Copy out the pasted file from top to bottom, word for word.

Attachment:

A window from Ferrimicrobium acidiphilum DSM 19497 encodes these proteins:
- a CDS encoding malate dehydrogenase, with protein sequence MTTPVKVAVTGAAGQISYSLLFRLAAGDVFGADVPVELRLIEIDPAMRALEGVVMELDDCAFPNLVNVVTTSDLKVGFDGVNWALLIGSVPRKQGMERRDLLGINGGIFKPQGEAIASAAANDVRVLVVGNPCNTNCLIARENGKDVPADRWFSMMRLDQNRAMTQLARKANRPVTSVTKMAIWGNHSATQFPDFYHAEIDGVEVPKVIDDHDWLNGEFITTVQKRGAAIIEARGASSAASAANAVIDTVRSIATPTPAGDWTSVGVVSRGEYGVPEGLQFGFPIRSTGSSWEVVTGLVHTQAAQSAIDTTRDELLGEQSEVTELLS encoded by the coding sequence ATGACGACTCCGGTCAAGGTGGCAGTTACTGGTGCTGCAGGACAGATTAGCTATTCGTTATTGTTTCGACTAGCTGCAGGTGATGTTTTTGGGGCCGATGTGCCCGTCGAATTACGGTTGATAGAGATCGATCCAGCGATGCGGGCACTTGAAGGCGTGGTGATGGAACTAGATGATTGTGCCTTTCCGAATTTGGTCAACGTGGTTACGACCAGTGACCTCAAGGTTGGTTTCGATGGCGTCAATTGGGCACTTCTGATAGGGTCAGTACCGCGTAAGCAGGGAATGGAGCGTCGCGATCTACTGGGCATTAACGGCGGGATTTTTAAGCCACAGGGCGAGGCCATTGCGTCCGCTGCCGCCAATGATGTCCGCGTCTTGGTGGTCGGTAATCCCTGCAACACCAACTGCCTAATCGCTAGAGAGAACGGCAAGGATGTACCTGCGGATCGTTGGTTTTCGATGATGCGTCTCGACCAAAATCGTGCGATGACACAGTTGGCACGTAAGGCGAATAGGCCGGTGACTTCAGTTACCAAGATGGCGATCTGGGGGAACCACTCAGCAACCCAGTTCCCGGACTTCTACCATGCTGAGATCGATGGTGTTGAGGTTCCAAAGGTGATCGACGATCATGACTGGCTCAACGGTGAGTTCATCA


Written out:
A window from Ferrimicrobium acidiphilum DSM 19497 encodes these proteins:
- a CDS encoding malate dehydrogenase, with protein sequence MTTPVKVAVTGAAGQISYSLLFRLAAGDVFGADVPVELRLIEIDPAMRALEGVVMELDDCAFPNLVNVVTTSDLKVGFDGVNWALLIGSVPRKQGMERRDLLGINGGIFKPQGEAIASAAANDVRVLVVGNPCNTNCLIARENGKDVPADRWFSMMRLDQNRAMTQLARKANRPVTSVTKMAIWGNHSATQFPDFYHAEIDGVEVPKVIDDHDWLNGEFITTVQKRGAAIIEARGASSAASAANAVIDTVRSIATPTPAGDWTSVGVVSRGEYGVPEGLQFGFPIRSTGSSWEVVTGLVHTQAAQSAIDTTRDELLGEQSEVTELLS encoded by the coding sequence ATGACGACTCCGGTCAAGGTGGCAGTTACTGGTGCTGCAGGACAGATTAGCTATTCGTTATTGTTTCGACTAGCTGCAGGTGATGTTTTTGGGGCCGATGTGCCCGTCGAATTACGGTTGATAGAGATCGATCCAGCGATGCGGGCACTTGAAGGCGTGGTGATGGAACTAGATGATTGTGCCTTTCCGAATTTGGTCAACGTGGTTACGACCAGTGACCTCAAGGTTGGTTTCGATGGCGTCAATTGGGCACTTCTGATAGGGTCAGTACCGCGTAAGCAGGGAATGGAGCGTCGCGATCTACTGGGCATTAACGGCGGGATTTTTAAGCCACAGGGCGAGGCCATTGCGTCCGCTGCCGCCAATGATGTCCGCGTCTTGGTGGTCGGTAATCCCTGCAACACCAACTGCCTAATCGCTAGAGAGAACGGCAAGGATGTACCTGCGGATCGTTGGTTTTCGATGATGCGTCTCGACCAAAATCGTGCGATGACACAGTTGGCACGTAAGGCGAATAGGCCGGTGACTTCAGTTACCAAGATGGCGATCTGGGGGAACCACTCAGCAACCCAGTTCCCGGACTTCTACCATGCTGAGATCGATGGTGTTGAGGTTCCAAAGGTGATCGACGATCATGACTGGCTCAACGGTGAGTTCATCA